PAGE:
This is probably the most common reason a canine or equine  companion would choose to visit with a canine a equine  massage therapist. As well as joint issues, associated with geriatrics,  the main problem associated with muscle pain is the decreased amount of oxygen that is able to reach the nerves associated with the health of body movement, mood, and organs. Decrease in mobility, or symptoms of pain can be a concern for many underlying problems. However decreased in oxygen takes place when body tension takes place. This issue affects motor, sensory, and autonomic nerves which can affect our mobility general health, and emotional health. Decreased amounts of oxygen cause, muscle tingling, severe body pain, pinched nerves, anxiety, and issues for internal organs. The reason being is that when lactic acid levels rise due to increase muscle contraction or pain, the hydrogen ion associated with the lactic acid levels rise, causing many unpleasant symptoms. Massage therapy works to improve circulatory and lymphatic health, which enables the oxygen levels to reach the nerves associated with our overall health.

 

             How long will it take before I see results in my canine or equine companion?

Depending on the condition of your pet, while some canine and equine  companions start to feel better right away, it may take several sessions before you visually start to see improvements. Canine companions who suffer from anxiety and aggression will most likely take longer to heal from their chronic conditions.  Increased appetite, less seclusion, and playful like behaviors are all signs that your pet is feeling better. In horses we hope to see better mobility, and freedom of movement.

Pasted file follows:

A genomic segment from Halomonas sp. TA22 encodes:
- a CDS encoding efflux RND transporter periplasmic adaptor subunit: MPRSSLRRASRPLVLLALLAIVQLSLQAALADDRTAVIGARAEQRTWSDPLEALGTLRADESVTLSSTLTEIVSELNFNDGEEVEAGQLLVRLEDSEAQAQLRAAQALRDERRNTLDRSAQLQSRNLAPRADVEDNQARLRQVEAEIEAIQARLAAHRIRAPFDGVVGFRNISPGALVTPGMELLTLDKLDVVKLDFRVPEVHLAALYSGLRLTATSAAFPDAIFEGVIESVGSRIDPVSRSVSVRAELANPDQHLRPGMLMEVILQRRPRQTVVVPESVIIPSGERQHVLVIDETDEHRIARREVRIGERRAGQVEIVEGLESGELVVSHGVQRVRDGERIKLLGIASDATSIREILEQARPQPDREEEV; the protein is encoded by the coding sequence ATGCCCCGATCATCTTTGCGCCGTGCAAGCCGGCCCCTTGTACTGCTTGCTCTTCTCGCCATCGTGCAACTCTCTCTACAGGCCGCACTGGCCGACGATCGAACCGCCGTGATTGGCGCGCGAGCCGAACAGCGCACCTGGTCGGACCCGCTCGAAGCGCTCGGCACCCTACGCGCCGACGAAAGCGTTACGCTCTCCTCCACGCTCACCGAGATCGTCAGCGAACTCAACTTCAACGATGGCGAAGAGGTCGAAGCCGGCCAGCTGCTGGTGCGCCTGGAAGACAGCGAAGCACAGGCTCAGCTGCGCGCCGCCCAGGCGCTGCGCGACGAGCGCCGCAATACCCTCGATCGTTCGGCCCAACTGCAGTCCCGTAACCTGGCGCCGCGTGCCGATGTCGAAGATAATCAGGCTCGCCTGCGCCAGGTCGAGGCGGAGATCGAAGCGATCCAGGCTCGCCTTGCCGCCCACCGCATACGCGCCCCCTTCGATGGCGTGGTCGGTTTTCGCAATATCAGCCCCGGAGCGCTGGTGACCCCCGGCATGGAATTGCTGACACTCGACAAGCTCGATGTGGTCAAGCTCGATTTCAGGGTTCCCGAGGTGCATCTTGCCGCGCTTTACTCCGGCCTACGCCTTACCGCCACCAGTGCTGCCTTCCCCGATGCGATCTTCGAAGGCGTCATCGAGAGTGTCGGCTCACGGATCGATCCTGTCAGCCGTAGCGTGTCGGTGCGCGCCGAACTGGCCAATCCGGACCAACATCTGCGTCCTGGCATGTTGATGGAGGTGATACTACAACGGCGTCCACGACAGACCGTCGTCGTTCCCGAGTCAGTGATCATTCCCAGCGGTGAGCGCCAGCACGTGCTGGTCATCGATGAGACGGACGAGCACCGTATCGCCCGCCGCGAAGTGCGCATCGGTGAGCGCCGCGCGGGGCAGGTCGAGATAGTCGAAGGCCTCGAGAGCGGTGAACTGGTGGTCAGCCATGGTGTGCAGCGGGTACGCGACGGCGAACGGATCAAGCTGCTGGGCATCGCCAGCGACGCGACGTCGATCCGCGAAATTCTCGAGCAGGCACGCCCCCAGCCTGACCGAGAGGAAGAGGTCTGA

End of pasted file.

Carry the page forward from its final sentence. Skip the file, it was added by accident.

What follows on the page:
How much is a session?

           Canine Massage : $60 for once a month in areas of Boring,Eagle Creek, Fairview, Gresham, Happy Valley, S.E. Portland Troutdale, will travel to other areas for additional charge.

       Weekly Massages: areas $65 Travel charges of $10 may apply to certain areas.

        Senior Citizens for dogs :10 and over and people over 65 get a senior rate of $50 a session. Travel charge of $10 may apply to certain areas.

       Equine Massage: $90 for once a month  full body massage,  travel charge of $10 to $30 dollars for areas outside of  Oregon City.

       Weekly  Full Body Massages: $70 Neck Leg and Back Massages $60

 

    

      Senior Citizens rates  for horses over 17 and people over 65: $60 for full body massage and $ 50 for neck back and leg massage. Senior rates are fixed.